• 40. Personal reference calls
    • 41. Legal / accounting audit (if relevant)
    • 42. Drafting legal documentation
    2-4 weeks
    1-2 Months
  • 43. Types of investment
    Ordinary Share investment
    Simplest form, often used by angels
    All shareholders have similar rights
    Company Board composed according to
    Convertible Loan
    Sometimes used by both Angels and VCs
    Typically when another financing is anticipated soon
    Loan will convert (with a discount ~25%) into the next financing round
    Preferred Share Investment
    Typical Structure used by VCs and occasionally larger Angels investing as a group
  • 44. Understanding a termsheet – case study
    Anything between 2 and 15 pages (if points are spelt out in fuller legalise)
    Sample phrasing is
    “[XXX fund] proposes to lead a Series A preferred share financing of €5m at a €8m pre-money valuation. As part of the investment process an employee option pool of 15% on a post money basis will be put in place. Typical venture capital terms including participating liquidation preference, etc. etc …”
    What does it all mean?
  • 45. Case Study – Cap Table
  • 46. but that’s so unfair…
    Board Representation
    Liquidation Preference
    Participation rights
    Anti-dilution rights
    Element of reverse vesting
    Certain control and veto rights
    Period of exclusivity to close legals
    Photo Source: Philip Greenspun, MIT
    Venture Capital – “Typical Deal Terms”
  • 47. Case Study - liquidation preference
  • 48. Case Study - liquidation preference
  • 49. Case Study - liquidation preference
  • 50. Case Study - liquidation preference
  • 51. Case Study - liquidation preference
  • 52. Case Study - Antidilution
    If a subsequent investment round is done a price lower than the previous investment round then the previous investment round is repriced (more stock issued to Series A)
    Two flavours
    Broad-based – Series A price ratchets down based on size of Series B relative to Previous post-money valuation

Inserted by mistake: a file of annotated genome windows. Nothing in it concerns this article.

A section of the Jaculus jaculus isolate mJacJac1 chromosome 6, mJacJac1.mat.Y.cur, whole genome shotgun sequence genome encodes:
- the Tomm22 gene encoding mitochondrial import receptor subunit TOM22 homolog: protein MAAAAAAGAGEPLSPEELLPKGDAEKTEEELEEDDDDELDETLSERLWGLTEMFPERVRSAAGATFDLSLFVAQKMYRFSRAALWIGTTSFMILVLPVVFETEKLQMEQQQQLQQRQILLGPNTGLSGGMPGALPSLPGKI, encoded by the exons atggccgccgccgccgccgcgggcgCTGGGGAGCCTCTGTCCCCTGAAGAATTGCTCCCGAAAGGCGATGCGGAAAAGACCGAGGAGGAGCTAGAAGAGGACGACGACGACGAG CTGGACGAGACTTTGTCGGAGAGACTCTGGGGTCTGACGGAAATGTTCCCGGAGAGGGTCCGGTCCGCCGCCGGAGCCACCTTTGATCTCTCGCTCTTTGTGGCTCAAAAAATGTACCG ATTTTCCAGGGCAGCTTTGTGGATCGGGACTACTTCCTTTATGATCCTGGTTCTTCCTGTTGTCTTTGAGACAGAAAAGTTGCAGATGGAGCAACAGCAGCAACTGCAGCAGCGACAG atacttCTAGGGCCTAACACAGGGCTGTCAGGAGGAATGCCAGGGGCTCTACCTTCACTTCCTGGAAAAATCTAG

Narrow-based – Series A price ratchets down based on size of Series B relative to Size of Series A
    Say €5m Series B done at €0.75 per share
    Broad-based – Series A reprices = €1.00–((5/(5+15.3)*€0.25) = €0.93
    Narrow-based – Series A reprices €1.00–((5/(5+5)*€0.25) = €0.875
  • 53. Case Study – Reverse Vesting
    The value of startup is typically in the promise of future labour from the founders
    Investors seek to secure this by reverse vesting founder stock, typically over 3 or 4 years
    For startups typically all founder stock is subject to reverse vesting.
    For later stage companies perhaps half the stock might be subject to vesting
    NB – this also protects founders from each other
  • 54.
    • Revenues / Profitability
    • 55. Growth rate
    • 56. Team quality
    • 57. Strategic fit with buyer community
    • 58. Well managed exit process
    Entrepreneur’s Equation
    Value at exit
    • Fewest strategic errors made
    • 59. Hiring (quality & speed)
    • 60. Partnerships
    • 61. Product development
    Probability of getting there
    • Valuation at initial round
    • 62. Valuation and dilution at subsequent rounds
    • 63. Option grants
    % share of business at exit
    Choosing the right VC - Valuation should not be the decisive factor
  • 64. Key things to consider when choosing an investor
    Right partner at a fair price
    Any partner at best price
    With key individual(s); and
    broader team
    Speak to other founders
    Relevant experience
    Non competitive
    Community you want to be part of
    Valuation and associated deal terms
  • 65. Thank you
    Ben Holmes
    Skype: ben_holmes
  • 66. Artwork – (Transparent Layers)